Cardiff University urged to act after student's exam suicide

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Cardiff University urged to act after student's exam suicide
Mared FoulkesImage source, family photo
Image caption,
The body of Mared Foulkes was found at Britannia Bridge

A university has been urged to change how exam results are announced after a pharmacy student killed herself when she was wrongly told she had failed.

Cardiff University student Mared Foulkes, 21, of Menai Bridge, Anglesey, passed a re-sit, but her results email in July 2020 did not include this mark.

She believed this meant she could not sit her third year.

The university confirmed it had received the coroner's report and said it would formally respond in January.

Katie Sutherland's Prevention of Future Deaths report followed the conclusion of the inquest on 28 October into Miss Foulkes' death.

In a letter to the university's president and vice-chancellor, the coroner said: "The sharing of examination results and how examinations are marked is complex, confusing and, at times, capable of appearing misleading."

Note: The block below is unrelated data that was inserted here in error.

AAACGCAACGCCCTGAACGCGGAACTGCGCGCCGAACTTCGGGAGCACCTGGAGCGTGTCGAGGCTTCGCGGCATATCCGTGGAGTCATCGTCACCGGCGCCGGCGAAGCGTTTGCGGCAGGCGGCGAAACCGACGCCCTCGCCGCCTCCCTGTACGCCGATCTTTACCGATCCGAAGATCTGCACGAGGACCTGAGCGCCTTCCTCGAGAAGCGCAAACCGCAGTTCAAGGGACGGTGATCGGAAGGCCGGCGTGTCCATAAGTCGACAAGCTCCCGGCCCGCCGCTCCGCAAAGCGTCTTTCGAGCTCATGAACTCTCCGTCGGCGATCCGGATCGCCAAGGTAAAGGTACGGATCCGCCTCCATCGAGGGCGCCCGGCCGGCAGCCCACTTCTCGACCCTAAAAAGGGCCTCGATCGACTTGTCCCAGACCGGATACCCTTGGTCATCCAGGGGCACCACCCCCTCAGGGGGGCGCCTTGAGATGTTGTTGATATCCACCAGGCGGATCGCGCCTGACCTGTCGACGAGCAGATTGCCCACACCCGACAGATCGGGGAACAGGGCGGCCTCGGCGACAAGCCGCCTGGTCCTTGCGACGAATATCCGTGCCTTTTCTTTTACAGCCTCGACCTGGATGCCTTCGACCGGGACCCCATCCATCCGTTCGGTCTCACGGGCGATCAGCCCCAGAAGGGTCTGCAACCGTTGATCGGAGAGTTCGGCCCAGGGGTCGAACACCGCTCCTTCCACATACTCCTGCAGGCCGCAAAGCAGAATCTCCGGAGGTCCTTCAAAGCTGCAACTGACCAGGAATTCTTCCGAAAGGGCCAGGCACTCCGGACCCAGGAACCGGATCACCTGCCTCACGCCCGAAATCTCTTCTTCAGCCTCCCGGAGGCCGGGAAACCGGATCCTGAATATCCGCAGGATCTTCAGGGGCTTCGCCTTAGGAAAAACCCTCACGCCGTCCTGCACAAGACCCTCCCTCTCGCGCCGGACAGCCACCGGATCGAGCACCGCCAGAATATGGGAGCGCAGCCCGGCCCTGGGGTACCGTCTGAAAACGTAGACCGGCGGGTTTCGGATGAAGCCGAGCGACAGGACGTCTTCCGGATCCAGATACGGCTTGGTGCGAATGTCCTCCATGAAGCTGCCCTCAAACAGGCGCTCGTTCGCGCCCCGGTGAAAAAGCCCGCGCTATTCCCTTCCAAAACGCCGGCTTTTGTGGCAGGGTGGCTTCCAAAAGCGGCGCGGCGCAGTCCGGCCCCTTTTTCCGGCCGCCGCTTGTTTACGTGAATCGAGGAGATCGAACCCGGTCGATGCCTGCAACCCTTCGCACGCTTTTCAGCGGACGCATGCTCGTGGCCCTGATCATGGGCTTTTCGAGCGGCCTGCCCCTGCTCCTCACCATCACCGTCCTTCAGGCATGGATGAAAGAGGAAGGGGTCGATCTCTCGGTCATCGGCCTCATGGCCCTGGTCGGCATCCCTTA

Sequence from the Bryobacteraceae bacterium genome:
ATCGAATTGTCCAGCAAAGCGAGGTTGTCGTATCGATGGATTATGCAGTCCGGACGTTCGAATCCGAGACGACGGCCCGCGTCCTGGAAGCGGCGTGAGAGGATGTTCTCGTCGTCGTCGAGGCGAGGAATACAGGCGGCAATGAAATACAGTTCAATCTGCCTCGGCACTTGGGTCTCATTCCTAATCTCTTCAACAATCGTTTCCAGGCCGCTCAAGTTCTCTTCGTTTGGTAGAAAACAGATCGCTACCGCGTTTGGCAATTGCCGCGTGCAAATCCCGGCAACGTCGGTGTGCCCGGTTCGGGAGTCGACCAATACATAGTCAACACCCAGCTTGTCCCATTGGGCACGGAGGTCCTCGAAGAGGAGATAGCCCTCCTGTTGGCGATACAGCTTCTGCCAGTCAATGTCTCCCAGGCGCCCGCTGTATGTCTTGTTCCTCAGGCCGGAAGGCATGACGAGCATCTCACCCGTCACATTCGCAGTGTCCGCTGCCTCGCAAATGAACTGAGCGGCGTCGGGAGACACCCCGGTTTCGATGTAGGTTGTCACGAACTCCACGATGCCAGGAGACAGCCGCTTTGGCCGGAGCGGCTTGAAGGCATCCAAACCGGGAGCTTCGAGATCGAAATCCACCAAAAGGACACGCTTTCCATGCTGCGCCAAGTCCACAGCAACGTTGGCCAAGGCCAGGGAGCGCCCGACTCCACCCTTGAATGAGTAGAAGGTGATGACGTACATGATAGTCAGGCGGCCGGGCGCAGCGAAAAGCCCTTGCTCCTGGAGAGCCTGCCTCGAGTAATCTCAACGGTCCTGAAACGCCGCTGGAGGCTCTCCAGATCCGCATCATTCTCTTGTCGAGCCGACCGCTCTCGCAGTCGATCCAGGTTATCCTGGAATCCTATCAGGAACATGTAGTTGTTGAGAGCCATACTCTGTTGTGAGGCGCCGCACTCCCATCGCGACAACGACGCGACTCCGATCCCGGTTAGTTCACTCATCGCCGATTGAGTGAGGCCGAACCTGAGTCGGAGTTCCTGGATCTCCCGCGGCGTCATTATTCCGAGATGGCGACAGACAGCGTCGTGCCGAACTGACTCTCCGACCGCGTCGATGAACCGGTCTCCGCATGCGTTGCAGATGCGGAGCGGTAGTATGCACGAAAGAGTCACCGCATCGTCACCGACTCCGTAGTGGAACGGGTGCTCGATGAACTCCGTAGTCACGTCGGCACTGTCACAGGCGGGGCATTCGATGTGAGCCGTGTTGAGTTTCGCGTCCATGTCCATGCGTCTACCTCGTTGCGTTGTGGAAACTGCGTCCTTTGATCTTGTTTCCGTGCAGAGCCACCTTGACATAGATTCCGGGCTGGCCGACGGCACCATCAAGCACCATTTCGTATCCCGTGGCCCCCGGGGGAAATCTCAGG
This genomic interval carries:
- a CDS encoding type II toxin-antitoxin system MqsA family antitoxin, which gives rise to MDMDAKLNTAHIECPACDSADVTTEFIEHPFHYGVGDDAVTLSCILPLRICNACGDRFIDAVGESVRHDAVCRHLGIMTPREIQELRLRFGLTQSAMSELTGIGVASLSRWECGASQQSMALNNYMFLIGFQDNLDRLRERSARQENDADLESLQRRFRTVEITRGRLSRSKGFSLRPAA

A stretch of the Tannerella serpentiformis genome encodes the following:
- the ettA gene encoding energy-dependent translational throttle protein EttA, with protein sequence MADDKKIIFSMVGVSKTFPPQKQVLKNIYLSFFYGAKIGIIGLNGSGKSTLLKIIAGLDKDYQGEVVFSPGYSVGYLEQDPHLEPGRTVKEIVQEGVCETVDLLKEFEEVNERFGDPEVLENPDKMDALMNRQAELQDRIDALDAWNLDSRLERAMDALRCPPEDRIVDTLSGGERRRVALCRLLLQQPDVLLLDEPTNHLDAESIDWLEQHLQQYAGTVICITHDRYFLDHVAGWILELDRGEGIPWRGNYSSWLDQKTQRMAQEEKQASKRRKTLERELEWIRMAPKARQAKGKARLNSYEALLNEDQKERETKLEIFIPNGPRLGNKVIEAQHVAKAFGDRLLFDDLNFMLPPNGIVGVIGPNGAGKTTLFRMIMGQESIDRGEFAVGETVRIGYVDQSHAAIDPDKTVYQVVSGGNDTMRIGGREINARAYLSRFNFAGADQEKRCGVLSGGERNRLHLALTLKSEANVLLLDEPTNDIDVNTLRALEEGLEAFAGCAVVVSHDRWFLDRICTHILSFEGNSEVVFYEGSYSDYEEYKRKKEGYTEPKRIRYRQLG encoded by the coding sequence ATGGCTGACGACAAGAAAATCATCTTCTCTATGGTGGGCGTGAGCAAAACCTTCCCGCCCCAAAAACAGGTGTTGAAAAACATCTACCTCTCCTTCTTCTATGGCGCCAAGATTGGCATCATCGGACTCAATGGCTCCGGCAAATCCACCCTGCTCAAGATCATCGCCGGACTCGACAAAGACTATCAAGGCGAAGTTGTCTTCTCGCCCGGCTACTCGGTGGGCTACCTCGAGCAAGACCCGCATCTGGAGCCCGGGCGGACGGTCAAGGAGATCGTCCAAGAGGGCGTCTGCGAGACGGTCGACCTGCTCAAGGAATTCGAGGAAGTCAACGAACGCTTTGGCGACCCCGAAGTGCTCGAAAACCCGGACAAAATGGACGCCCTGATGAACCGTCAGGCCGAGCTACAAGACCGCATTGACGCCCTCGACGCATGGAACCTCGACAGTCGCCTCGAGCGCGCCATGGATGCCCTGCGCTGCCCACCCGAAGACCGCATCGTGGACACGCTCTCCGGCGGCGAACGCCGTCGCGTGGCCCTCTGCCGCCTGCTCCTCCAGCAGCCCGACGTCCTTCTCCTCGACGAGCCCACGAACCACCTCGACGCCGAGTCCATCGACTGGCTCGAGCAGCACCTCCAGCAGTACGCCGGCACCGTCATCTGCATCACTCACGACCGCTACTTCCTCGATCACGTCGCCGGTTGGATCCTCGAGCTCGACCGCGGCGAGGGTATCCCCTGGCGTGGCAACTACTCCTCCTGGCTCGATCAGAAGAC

She said Miss Foulkes had failed one assessment during the second year of her degree, but got a provisional pass in the re-sit.

Cardiff University main buildingImage source,
Image caption,
Mared Foulkes was studying at Cardiff University when she died

This was not ratified in the June exam board and the "indication therefore to Mared in July 2020 was that she had not successfully completed the year", the coroner added.

Last month's inquest in Caernarfon heard from Miss Foulkes' mother who said the "awful" lack of help from the university led directly to her daughter's death.

On the evening after she received the email about her results, Miss Foulkes drove to a bridge in north Wales, where her body was found.

Recording her conclusion of suicide, the coroner said the university's system for telling students their results could be confusing.

Cardiff University said: "The untimely loss of a family member in this way is devastating.

"As we said at the time of the hearing, we accept that lessons can and should be learnt."

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